By Michael Montgomery-Exclusive to
Rare Earth Investing News
The power that China holds over the rare earth market is well
documented. They produce over 95 percent of rare earth oxides
worldwide, and their trade practices have sent the prices for the
elements through the roof.
This monopoly and market control has created a wave of
investment interest in junior miners with rare earth
The shortages of the minerals have prompted the US and
European governments to develop strategies for the secure supply
of the metals needed for high tech and military applications.
Recently, government officials in the UK and Europe held hearings
over the strategic importance of rare earths. Trying to develop
strategies for securing supplies of the metals has proven
Recycling of rare earths has been thrown around as partial
solution. Japanese tech firms have discussed 'urban mining' as a
way to get rare earths from discarded e-waste. However, in the
recent UK hearing over strategic minerals the British Metals
Recycling Association (
) spoke about the complexities of recycling.
"Some are claiming the U.K. should protect its position
strategically, recycling them within Europe and not exporting
them… The widespread use of these metals is a relatively recent
phenomenon, and so there is not a significant amount recovered
through [Waste Electrical and Electronic Equipment] recycling.
Currently, recovering these materials can be costly and only
produces very small quantities, making it uneconomical," stated
, BMRA's director general.
The BMRA added that there is little incentive to invest in
developing recyling methods for rare earths. However, Mr.
Hetherington added, "This situation is likely to change over the
next ten years."
The European Union is also trying to devise their own
strategy. The European Commission is hoping for industry to start
recycling and stockpiling rare earths, which may dampen high
prices and alleviate supply shortages.
"The commission is investing 17 million euros ($23 million)
for research into improving underground technologies and the
substitution of some rare earths. It also hopes to improve
recycling of electronic and car parts that contain rare earths,"
The New York Times
The need for recycling could be more economically viable if
the true costs of extraction, with the added costs to the
environment, are added into the equation. Prices for rare earths
were held down for a decade as China's lax environmental policies
made the extraction of the minerals artificially low. With China
now trying to tackle the environmental degradation caused by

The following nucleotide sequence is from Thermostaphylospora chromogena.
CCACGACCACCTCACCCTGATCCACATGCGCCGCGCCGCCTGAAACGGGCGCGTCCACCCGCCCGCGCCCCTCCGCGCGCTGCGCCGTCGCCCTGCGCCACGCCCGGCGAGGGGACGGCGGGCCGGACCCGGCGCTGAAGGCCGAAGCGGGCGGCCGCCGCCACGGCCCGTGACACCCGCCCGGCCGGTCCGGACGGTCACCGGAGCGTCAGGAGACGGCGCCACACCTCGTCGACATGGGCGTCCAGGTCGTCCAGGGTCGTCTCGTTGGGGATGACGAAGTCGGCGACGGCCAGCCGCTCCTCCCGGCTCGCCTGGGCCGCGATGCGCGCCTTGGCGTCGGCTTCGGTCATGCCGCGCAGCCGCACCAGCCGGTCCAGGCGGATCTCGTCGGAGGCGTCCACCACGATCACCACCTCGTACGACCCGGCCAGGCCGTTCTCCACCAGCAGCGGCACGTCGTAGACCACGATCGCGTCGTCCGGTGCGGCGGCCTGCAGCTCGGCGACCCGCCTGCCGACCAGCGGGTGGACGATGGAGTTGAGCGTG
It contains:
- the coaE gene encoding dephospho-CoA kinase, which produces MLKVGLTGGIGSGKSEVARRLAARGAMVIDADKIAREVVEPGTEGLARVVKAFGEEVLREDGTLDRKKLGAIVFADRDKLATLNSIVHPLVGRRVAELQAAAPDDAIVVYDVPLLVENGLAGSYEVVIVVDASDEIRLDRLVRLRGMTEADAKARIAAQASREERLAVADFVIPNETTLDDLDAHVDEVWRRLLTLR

their rush corner the market, prices have risen to account.
The change in the status of China from a net exporter to net
importer of rare earths may have an effect on pricing. Just as
, when China becomes a net importer of minerals in which they
dominate, prices rise dramatically. Recently the head of the
Chinese Society of Rare Earths stated that China will become a
net importer of rare earths, citing domestic consumption as a
"(There are) early signals that China is moving from sell-side
to buy-side. China becomes a new market opportunity for producers
outside China," stated
, director of the Chinese Society of Rare Earths.
What could push prices even higher is the creation of a
Chinese national strategic stockpile of rare earths. There have
been numerous rumors over whether or not this stockpile would be
created, and over the last few days the rumors have morphed
"The reports say storage facilities built in recent months in
the Chinese province of Inner Mongolia can hold more than the
39,813 metric tons China exported last year… Chinese state media
reports say stockpiles may eventually top 100,000 metric tons,"
James T. Areddy
, for The Wall Street Journal.
The stockpiling of these minerals may mean a few things.
Firstly, a further reduction to export quotas may be coming. This
is tempered by China's crackdown on
in the country which skews export totals. If the previously
illegally mined rare earths are diverted to the stockpile the
outcome may be a net push in terms of exports.
Secondly, if China does start building a large stockpile of
rare earths, they may have to import rare earths to feed the
stockpile and their own domestic consumption. This new demand may
be a factor in the Chinese Society of Rare Earths predictions of
China becoming a net importer. The supply chain for rare earths
is tight, and the increased demand for the invaluable minerals
will only squeeze the supplies even tighter until new non-Chinese
mines are at full production.
Governments Discuss Strategic Minerals Policy as Rare
Earth Supply Chain Tightens
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